CLEVELAND -- Francisco Lindor usually has a song running through his head when he walks to the plate. Especially when the pressure is mounting on the field, the lyrics and beat that flow in his mind serve as a distraction for the Indians shortstop.
As Lindor walked to the batter's box in the ninth inning of Thursday's 5-4 walk-off win over the Royals, the internal tune of the night -- "Space Jam" by the Quad City DJ's -- disappeared on him. With the Progressive Field crowd buzzing, and the game-tying run on third base, Lindor had something else consuming his mind.
An inning before Lindor's ninth-inning heroics, which set off the second walk-off celebration in as many nights, the shortstop was chatting with outfielder Michael Brantley. The young shortstop had been dealing with a minor slump of late, going without a hit in a dozen at-bats heading into this series with Kansas City. As Lindor prepared for his ninth-inning plate appearance, his drought included only two hits within a stretch of 19 at-bats.
Brantley -- one of Cleveland's most reliable and consistent hitters when healthy -- offered some advice to Lindor.
"He was like, 'You can't go to the plate thinking, "I've got to get a hit,"'" Lindor said. "'Think about making hard contact. If you make hard contact, that's a plus. Think what you did right and, after that, take it to the next at-bat.' That's what we were talking about."
As the ninth inning unfolded, Lindor focused on Brantley's words.
Make hard contact.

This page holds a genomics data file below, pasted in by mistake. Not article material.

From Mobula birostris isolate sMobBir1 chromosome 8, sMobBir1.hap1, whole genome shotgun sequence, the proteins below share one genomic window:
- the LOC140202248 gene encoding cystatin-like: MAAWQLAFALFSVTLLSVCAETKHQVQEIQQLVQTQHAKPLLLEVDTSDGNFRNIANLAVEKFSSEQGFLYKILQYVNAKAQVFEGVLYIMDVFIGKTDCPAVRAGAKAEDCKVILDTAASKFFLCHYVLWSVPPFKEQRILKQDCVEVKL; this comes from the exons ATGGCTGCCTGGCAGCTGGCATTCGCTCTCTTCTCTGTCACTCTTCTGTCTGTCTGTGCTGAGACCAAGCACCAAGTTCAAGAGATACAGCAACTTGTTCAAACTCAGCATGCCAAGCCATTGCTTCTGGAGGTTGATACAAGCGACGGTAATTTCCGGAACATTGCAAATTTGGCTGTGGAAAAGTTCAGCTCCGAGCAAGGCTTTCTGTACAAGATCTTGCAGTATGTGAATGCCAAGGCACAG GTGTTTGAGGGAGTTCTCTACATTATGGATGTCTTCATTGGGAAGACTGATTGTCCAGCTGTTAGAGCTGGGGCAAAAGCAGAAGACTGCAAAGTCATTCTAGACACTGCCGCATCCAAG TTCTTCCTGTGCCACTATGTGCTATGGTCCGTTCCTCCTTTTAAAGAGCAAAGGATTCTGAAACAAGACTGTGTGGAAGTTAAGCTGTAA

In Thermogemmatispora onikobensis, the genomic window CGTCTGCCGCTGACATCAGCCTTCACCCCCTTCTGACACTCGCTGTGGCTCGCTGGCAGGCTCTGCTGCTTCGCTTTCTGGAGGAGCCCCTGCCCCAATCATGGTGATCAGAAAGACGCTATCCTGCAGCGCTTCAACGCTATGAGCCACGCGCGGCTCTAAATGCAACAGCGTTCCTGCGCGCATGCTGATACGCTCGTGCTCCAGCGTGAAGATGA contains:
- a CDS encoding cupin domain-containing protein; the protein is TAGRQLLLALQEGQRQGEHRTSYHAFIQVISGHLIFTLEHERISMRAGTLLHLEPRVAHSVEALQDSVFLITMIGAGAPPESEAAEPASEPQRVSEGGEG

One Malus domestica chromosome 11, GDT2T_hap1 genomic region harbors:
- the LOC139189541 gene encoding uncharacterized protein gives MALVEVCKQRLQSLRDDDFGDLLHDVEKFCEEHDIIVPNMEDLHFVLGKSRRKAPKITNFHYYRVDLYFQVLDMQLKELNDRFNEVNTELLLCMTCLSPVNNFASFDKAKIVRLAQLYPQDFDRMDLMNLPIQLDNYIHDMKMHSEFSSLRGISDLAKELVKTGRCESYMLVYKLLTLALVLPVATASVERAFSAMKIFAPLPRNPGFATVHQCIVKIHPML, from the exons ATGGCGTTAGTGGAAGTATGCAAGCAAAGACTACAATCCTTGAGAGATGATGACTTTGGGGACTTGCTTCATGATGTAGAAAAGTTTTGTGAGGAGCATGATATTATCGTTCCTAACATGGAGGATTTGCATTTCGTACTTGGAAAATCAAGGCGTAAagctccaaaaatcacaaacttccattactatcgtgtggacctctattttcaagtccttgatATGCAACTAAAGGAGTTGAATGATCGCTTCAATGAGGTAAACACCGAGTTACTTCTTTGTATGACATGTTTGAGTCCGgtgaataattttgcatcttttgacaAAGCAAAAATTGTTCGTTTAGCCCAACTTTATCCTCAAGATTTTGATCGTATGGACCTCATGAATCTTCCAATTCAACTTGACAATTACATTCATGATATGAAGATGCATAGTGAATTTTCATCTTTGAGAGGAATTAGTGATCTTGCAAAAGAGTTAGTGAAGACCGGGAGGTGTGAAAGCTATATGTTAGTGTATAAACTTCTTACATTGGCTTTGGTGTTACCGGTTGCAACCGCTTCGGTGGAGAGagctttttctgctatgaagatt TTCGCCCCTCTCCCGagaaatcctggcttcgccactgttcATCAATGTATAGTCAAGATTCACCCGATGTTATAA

Facing Kansas City reliever Joakim Soria -- closer Wade Davis was not available to pitch because of a recent heavy workload -- Carlos Santana began the ninth by ripping a pitch to right field. Santana hustled up the first-base line and around the bag, and then sprinted to second after right fielder Paulo Orlando bobbled the ball. That marked the third error of the night for the Royals, who saw the Tribe capitalize on each miscue.
"You don't see that happen very often," Indians manager Terry Francona said. "But I also think Carlos put himself in a position where maybe he kind of helped the miscue, because if you don't push it, that doesn't happen."
Now it was up to Lindor, who received a 92-mph inside fastball from Soria. The shortstop ripped the pitch into the right-center-field gap, where it skipped past a diving Orlando and bounced to the wall. Martinez scored, and Lindor sprinted hard around the bases before diving headfirst into third for a game-tying triple.
"I was just thinking, 'Make hard contact,'" Lindor said. "And I hit it and I was like, 'Yes, I did it.' That's what I wanted to do."
That set the stage for Mike Napoli, who lofted a pitch high into left field, where it dropped into the glove of Jarrod Dyson. Lindor did not care how deep the baseball traveled -- the shortstop said he was running home "no matter what." He tagged up at third and bolted for the plate as soon as Dyson squeezed the leather around the ball.
"No one is stopping me," Lindor said. "As soon as I saw the ball go up, I'm going. I'm going. I'm going."
Lindor slid across the plate in plenty of time and then burst to his feet. He threw his helmet to the sky and was swarmed by teammates. The shortstop savored another emotional comeback.
"We can do it," Lindor said. "The game's not over until the 27th out."
Jordan Bastian has covered the Indians for MLB.com since 2011, and previously covered the Blue Jays from 2006-10. Read his blog, Major League Bastian, follow him on Twitter @MLBastian and listen to his podcast. This story was not subject to the approval of Major League Baseball or its clubs.